A rich deposit, a co-operative government and impeccable timing have combined to earn Vancouver’s Nevsun Resources Ltd. (TSX:NSU) the top berth on Business in Vancouver’s list of fastest-growing companies for 2013.
Since starting work on a gold-copper-zinc mine in Eritrea, East Africa, in 2008, Nevsun has been firing on all cylinders.
“The grades have been coming in higher than expected over the last few quarters, they’re meeting their guidance and hitting it out of the park,” said Stefan Ioannou, a mining analyst with Haywood Securities.
For an industry generating so many negative headlines, Nevsun is a rare good-news story. The company has $350 million in cash on its books and a total of $500 million in working capital, and it is now shopping around to buy new assets, most likely outside of Eritrea.
“We’re looking to buy another producing [mine] or development project,” said Scott Trebilcock, Nevsun’s vice-president of business development and investor relations. “We want to grow this company, not through exploring but through developing other projects.”
Nevsun’s Bisha mine went into production in late 2010, producing low-cost doré (an alloy containing both silver and gold) when gold was still at $1,400 per ounce.
In August 2011, the company announced the state-owned Eritrean National Mining Corp. (Enamco) would invest $253.5 million in the project. Enamco now owns a 40% stake in the mine. That has helped the company finance subsequent copper and zinc circuits.
The Bisha deposit is a rich one, with a layer of gold on top of a layer of copper, which sits atop a layer of zinc.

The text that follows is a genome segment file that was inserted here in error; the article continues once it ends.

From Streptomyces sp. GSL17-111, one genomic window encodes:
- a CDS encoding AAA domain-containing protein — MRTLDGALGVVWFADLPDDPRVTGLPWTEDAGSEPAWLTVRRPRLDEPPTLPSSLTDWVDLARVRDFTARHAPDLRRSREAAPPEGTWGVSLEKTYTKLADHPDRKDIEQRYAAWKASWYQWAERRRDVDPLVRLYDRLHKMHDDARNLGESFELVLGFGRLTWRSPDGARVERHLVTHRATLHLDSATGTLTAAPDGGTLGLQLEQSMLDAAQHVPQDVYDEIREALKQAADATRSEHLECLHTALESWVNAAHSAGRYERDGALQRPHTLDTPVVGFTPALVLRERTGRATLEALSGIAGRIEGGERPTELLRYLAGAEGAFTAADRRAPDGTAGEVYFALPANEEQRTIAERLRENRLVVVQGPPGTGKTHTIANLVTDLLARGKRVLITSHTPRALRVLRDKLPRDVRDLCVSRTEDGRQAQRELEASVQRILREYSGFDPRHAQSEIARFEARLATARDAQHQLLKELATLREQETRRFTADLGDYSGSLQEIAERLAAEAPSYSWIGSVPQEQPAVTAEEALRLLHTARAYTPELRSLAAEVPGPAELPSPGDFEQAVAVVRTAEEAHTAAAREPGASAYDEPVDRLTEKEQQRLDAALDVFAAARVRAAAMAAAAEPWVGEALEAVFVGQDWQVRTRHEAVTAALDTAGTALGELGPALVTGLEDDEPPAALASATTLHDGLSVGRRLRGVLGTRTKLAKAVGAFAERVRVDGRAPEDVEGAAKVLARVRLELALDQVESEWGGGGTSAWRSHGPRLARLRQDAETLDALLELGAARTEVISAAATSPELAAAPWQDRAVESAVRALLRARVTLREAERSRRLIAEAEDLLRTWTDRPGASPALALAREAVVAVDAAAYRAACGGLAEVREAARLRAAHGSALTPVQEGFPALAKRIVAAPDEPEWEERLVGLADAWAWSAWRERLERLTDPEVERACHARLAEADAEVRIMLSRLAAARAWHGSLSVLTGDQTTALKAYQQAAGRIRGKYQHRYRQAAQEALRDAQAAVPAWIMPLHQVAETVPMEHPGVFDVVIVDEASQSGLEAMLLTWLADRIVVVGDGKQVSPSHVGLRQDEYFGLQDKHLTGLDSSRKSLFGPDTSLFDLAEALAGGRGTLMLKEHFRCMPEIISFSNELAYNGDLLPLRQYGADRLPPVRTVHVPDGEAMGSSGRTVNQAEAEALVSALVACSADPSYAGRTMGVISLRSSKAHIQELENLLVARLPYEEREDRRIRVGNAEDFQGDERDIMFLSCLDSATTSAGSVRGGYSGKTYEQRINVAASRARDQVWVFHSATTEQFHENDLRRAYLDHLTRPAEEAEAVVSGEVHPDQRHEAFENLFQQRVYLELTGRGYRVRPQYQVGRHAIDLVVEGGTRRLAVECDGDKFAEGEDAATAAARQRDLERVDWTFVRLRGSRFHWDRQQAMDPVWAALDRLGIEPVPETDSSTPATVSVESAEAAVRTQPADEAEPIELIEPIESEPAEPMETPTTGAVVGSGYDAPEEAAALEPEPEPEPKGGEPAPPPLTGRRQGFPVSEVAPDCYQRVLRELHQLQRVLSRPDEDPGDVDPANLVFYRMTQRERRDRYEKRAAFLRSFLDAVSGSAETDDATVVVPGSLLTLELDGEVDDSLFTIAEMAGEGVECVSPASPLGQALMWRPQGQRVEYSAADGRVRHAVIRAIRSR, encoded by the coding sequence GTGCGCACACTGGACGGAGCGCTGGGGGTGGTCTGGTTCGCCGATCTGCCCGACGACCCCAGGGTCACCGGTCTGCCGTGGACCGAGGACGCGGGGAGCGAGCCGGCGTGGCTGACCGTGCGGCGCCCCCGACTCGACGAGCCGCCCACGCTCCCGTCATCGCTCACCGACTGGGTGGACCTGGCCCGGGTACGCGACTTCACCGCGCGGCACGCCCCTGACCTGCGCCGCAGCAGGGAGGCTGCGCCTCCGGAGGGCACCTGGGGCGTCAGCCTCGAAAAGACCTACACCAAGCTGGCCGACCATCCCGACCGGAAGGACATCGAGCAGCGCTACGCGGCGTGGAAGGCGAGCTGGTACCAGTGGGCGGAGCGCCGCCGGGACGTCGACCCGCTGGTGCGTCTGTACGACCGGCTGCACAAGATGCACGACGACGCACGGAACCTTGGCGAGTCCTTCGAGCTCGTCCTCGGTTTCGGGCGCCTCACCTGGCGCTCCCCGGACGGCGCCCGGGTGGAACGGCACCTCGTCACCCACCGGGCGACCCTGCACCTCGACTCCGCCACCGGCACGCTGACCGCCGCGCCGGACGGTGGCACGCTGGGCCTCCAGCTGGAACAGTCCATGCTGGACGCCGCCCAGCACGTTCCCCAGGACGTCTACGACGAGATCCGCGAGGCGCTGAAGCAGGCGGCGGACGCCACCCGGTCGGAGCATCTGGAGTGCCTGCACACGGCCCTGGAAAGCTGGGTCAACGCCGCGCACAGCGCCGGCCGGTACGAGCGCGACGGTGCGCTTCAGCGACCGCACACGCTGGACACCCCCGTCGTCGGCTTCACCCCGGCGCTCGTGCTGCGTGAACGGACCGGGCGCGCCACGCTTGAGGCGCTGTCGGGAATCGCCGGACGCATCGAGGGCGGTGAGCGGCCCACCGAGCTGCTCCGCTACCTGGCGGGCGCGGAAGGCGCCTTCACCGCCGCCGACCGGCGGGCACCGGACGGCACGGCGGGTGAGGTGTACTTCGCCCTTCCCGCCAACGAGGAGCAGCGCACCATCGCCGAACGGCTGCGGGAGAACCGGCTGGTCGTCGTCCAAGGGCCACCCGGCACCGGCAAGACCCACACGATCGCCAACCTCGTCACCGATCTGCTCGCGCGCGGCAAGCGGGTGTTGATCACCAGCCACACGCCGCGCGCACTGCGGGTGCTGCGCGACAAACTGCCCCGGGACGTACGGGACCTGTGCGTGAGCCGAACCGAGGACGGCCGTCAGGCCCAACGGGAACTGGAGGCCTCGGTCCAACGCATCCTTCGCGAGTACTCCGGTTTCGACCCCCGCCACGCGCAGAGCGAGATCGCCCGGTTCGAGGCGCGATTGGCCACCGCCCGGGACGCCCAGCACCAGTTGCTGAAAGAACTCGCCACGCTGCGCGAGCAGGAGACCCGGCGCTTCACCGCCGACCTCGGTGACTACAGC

“Bisha is a world-class deposit,” Ioannou said. “It’s large and it has very high grades.”
It also is well located, as it is in flat terrain with access to water and power and is close to Eritrea’s third-largest city, meaning it has access to a local workforce who can commute to the mine, which employs 900 Eritreans and 100 expatriates.
As the topmost gold was processed, the company built a copper processing plant. Budgeted at $125 million, it came in at $110 million.
“Coming in under budget is obviously a huge feather in your cap and it’s pretty rare,” Ioannou said.
The copper came into production in December 2013 when copper prices were still above US$4 per pound, and now the company is investing another $90 million in a zinc circuit, at a time when zinc prices are anticipated to improve.
“Because we have a very rich copper mine, the earnings and revenue growth have been huge in 2013 to 2014,” Trebilcock said.
“We’re planning to have zinc production in late 2016, which, if you believe the current analysts’ forecasts, should be well timed for a robust zinc market.”
“Timing is everything in the mining industry, and these guys have fortunately hit the ground running,” Ioannou said.
In addition to the Bisha deposit, Nevsun owns other deposits within a few kilometres of the mine.
Despite its recent rapid growth, Nevsun is by no means an overnight success story. In fact, it’s a story that started nearly half a century ago.
Founded in 1965 by Vancouver prospectorEd Angus, who died in 2012, Nevsun’s discoveries included deposits in Ghana, Mali and Eritrea.
Some of the world’s richest deposits are located in countries that are politically unstable, which explains why, despite good mineral deposits, Eritrea had no major mining operations before Nevsun’s Bisha mine.
It wasn’t until 1993, when Eritrea won its independence from Ethiopia and was formally recognized by the United Nations, that mining companies and investors began to see Eritrea’s potential.
The Eritrean government created a new mining act designed to promote mining there and has been consistent in its application, Trebilcock said.
The Bisha mine is Eritrea’s only major mine, although other mining companies are now in Eritrea looking to develop new mines, including Vancouver’s Sunridge Gold Corp. (TSX-V:SGC).
“We really were trailblazers,” Trebilcock said. “I think it’s a testament to how Canadian companies can go out and generate value overseas, not just for Canadian shareholders but also for the country we’re in.”